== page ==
Keith O'Brien, before resigning as Cardinal
Keith O'Brien, before resigning as Archbishop reuters

Shamed Cardinal Keith O'Brien is to do penance at the Vatican in a bid to atone for his sins.

O'Brien stepped down as Scotland's top Catholic when three serving priests and one former priest made sex allegations against him, earlier this year.

Now he is to quit Scotland for the Vatican for several months of "penance."

It comes after O'Brien admitted his conduct during the 1980s had "fallen below the standards" expected of him.

It will be the first time O'Brien has travelled to the Vatican since he was forced to withdraw from the election of Pope Francis to the Papacy.

The Vatican said O'Brien was going for the purpose of "spiritual renewal, prayer and penance."

Following his resignation, O'Brien moved in to a church house in Dunbar. But that proved unpopular with some critics who claimed he was unworthy of it as he had damaged the church in Scotland.

It is understood the Vatican will have the final say on O'Brien's domestic arrangements.

He said the sex scandal has been "difficult and humbling" for him.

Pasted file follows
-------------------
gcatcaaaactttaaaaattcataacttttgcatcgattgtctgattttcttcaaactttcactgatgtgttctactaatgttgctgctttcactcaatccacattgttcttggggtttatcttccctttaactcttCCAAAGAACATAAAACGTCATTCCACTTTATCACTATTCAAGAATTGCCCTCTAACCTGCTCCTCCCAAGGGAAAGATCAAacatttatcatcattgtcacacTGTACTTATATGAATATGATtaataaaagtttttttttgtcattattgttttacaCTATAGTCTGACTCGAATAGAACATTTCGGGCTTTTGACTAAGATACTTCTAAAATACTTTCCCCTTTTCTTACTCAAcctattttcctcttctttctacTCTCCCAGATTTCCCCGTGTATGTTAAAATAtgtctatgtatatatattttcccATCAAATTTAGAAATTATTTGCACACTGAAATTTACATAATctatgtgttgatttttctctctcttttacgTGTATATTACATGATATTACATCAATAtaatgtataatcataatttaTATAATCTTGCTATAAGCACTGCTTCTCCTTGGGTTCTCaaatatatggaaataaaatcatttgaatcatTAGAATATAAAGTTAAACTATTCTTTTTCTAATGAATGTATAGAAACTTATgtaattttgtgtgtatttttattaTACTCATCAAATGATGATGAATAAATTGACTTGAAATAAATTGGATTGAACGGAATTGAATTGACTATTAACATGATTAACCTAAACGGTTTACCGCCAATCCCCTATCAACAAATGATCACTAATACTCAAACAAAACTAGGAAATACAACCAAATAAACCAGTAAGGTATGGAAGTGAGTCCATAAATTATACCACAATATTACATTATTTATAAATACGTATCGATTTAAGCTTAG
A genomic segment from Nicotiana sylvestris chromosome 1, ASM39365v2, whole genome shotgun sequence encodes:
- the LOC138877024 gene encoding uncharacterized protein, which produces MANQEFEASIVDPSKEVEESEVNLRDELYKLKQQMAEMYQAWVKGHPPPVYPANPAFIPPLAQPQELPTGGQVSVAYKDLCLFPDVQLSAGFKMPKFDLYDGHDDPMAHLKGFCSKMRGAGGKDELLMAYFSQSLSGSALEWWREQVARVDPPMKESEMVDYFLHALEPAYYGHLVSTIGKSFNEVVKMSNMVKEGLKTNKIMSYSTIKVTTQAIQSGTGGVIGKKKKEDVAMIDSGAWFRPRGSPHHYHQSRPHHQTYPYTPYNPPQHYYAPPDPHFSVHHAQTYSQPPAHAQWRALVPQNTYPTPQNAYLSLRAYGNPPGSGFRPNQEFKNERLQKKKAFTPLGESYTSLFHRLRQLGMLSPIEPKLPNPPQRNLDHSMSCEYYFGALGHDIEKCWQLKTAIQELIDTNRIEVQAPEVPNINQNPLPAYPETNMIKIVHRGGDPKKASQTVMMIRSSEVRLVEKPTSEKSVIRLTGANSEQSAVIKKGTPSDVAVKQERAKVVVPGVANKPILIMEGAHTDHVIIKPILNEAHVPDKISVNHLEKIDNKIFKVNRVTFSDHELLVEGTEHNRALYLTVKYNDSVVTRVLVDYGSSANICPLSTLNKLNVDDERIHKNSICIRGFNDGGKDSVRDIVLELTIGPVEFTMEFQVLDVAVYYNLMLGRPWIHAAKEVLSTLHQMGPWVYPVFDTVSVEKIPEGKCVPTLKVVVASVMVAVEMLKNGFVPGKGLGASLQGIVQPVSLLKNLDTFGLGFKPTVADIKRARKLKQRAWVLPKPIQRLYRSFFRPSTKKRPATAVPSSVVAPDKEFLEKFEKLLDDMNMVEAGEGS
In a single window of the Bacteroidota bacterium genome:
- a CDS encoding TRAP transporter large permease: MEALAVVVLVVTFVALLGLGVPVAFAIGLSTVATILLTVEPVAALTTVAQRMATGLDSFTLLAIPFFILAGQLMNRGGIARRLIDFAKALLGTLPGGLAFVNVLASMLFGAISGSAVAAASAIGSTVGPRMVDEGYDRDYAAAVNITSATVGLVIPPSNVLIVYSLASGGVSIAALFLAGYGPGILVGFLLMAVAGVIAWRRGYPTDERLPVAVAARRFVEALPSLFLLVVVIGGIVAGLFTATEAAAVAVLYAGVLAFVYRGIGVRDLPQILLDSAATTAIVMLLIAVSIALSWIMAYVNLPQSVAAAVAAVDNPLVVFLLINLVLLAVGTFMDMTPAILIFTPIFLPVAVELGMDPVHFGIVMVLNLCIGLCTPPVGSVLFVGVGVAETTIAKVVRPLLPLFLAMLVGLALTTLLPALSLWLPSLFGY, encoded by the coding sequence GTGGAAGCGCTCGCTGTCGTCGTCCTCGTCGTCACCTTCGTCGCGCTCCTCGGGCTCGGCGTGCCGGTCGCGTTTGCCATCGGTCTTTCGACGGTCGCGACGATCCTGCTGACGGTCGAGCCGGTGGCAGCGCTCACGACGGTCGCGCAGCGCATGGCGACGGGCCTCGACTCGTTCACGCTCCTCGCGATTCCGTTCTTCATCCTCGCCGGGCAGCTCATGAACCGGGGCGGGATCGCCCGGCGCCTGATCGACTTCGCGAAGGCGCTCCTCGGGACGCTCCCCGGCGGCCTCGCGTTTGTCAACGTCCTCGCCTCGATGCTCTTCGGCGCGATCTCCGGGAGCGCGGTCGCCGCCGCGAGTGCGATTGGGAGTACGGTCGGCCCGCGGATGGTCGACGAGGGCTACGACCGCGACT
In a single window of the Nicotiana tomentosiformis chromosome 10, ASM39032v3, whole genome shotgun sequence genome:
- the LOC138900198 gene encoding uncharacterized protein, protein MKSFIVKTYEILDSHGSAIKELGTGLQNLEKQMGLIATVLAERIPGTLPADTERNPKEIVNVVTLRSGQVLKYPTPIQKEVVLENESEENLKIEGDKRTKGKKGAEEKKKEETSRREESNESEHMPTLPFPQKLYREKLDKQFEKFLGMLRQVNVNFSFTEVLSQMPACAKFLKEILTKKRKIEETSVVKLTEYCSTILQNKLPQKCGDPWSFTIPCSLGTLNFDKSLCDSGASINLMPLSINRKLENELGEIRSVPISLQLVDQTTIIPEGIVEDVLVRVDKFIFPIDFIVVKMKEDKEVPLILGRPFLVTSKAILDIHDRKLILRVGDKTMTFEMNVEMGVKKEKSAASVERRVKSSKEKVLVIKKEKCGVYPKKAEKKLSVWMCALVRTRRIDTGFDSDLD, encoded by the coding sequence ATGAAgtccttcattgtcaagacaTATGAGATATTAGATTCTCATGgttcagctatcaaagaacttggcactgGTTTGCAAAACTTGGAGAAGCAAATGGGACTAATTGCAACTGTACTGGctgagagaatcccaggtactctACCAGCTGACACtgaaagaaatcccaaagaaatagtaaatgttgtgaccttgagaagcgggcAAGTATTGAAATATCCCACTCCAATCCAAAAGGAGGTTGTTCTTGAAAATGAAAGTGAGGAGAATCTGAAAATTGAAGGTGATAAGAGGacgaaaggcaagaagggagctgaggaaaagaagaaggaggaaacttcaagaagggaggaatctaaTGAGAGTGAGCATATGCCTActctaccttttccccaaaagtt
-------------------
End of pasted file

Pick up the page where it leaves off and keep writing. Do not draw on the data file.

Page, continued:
He added: "I'm just trying to do my best to live a good Christian life myself now. Many people have been helping me to go back on the right path and that's what I have to do.

"But I haven't always managed to live that in my own life."

"I have been supported in a number of ways by many good Christian people and many people of no religion at all who realise I have said sorry for anyone I have offended.

"If Christianity is about anything at all it's about forgiveness.

"That's what I have to do as a Cardinal priest - just forgive the wrongdoer and help them go back on to the right path again."

O'Brien has been outspoken in voicing opposition to the vow of celibacy which prevents members of the Catholic priesthood from marrying.

He told BBC: "I realize that many priests have found it very difficult to cope with celibacy as they lived out their priesthood and felt the need of a companion, of a woman, to whom they could get married and raise a family of their own."